According to the Kyoto Encyclopedia of Genes and Genomes (KEGG)-annotated maize genome, the steady proteins in this study are widely spread across diverse biological processes, with approximately 54% of the identified proteins involved in metabolic pathways (Fig 2A). The top-enriched KEGG pathways (P<10E-4) were carbon metabolism; carbon fixation in photosynthetic organisms; the biosynthesis of antibiotics; metabolic pathways; the biosynthesis of amino acids; glycolysis/gluconeogenesis; glyoxylate and dicarboxylate metabolism; pyruvate metabolism; arginine biosynthesis; oxidative phosphorylation; the proteasome; the biosynthesis of secondary metabolites; the pentose phosphate pathway; alanine, aspartate and glutamate metabolism; fructose and mannose metabolism; the citrate cycle (tricarboxylic acid [TCA] cycle); and ascorbate and aldarate metabolism. In addition, compared with the annotated proteins in the whole genome, carbon metabolism, biosynthesis of antibiotics, biosynthesis of secondary metabolites and metabolic pathways were detected for more than 10%.
Differentially expressed protein identified via diurnal dynamic proteomics were also involved in diverse biological processes, including the citrate cycle (TCA cycle), photosynthesis, carbon metabolism, the biosynthesis of antibiotics, metabolic pathways, oxidative phosphorylation and the ribosome (Fig 2B). In addition, less than 10% of proteins were identified as differentially expressed proteins corresponding to the TCA cycle, photosynthesis, carbon metabolism and oxidative phosphorylation.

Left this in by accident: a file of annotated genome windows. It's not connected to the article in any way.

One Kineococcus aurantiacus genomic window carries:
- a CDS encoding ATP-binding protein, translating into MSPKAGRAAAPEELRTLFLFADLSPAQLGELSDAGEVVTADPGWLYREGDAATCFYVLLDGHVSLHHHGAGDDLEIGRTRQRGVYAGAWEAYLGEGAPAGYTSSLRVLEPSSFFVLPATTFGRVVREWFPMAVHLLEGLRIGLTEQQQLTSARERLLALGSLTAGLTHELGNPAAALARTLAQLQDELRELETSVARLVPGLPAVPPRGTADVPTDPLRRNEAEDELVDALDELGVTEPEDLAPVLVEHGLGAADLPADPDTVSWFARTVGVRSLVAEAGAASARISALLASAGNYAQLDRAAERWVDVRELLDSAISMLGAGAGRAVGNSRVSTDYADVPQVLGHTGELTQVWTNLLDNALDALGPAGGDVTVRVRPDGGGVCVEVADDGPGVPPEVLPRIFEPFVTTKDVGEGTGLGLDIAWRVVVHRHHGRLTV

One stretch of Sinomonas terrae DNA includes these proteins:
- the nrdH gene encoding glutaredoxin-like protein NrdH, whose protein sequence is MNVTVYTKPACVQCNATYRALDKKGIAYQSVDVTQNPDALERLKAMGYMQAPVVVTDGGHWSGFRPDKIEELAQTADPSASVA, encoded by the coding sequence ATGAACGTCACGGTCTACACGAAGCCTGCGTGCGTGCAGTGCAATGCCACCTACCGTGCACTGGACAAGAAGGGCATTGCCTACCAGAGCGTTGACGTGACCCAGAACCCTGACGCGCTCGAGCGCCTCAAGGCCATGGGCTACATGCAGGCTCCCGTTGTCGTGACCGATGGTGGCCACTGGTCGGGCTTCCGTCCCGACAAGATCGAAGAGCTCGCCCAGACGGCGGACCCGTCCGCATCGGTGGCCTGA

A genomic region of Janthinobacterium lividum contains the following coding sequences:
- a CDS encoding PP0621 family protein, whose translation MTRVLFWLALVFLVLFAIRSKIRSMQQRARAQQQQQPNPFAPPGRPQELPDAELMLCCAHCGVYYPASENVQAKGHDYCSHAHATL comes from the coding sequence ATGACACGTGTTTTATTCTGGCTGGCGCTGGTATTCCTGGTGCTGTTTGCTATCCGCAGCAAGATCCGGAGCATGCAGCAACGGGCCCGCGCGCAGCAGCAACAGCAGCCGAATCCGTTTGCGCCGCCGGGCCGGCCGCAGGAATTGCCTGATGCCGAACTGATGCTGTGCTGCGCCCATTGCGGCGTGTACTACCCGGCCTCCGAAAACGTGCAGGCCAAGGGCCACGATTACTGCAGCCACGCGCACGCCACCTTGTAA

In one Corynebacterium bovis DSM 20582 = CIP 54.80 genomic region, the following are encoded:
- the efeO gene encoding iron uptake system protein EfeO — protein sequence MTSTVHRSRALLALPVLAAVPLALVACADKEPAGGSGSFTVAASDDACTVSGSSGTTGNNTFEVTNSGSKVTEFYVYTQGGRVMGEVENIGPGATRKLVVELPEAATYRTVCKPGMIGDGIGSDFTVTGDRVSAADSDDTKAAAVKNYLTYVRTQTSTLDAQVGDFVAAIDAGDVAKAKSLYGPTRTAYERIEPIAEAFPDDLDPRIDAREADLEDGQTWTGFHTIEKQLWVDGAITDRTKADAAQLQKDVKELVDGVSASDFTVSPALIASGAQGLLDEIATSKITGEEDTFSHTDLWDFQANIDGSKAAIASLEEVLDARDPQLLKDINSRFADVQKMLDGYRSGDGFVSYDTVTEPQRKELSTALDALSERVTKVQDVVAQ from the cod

The dynamic expression levels of the proteins at eight diurnal time points were quantitatively compared to those measured at the first time point. A clustering analysis of differentially expressed proteins was conducted with hierarchical clustering using the Pearson correlation as a distance metric; the resulting dendrogram is shown in Fig 3. These proteins can be classified into two major groups, depending on their behaviour at the second time point: 9 AM (Fig 3A). The subgroups were primarily defined by the expression level at the first and last time points (i.e., 6 AM; Fig 3A). The expression levels at other time points were diverse and contributed to achieving a more detailed classification. The differential protein levels were primarily clustered into two classes according to their level at the 6 AM and 9 AM time points (Fig 3B).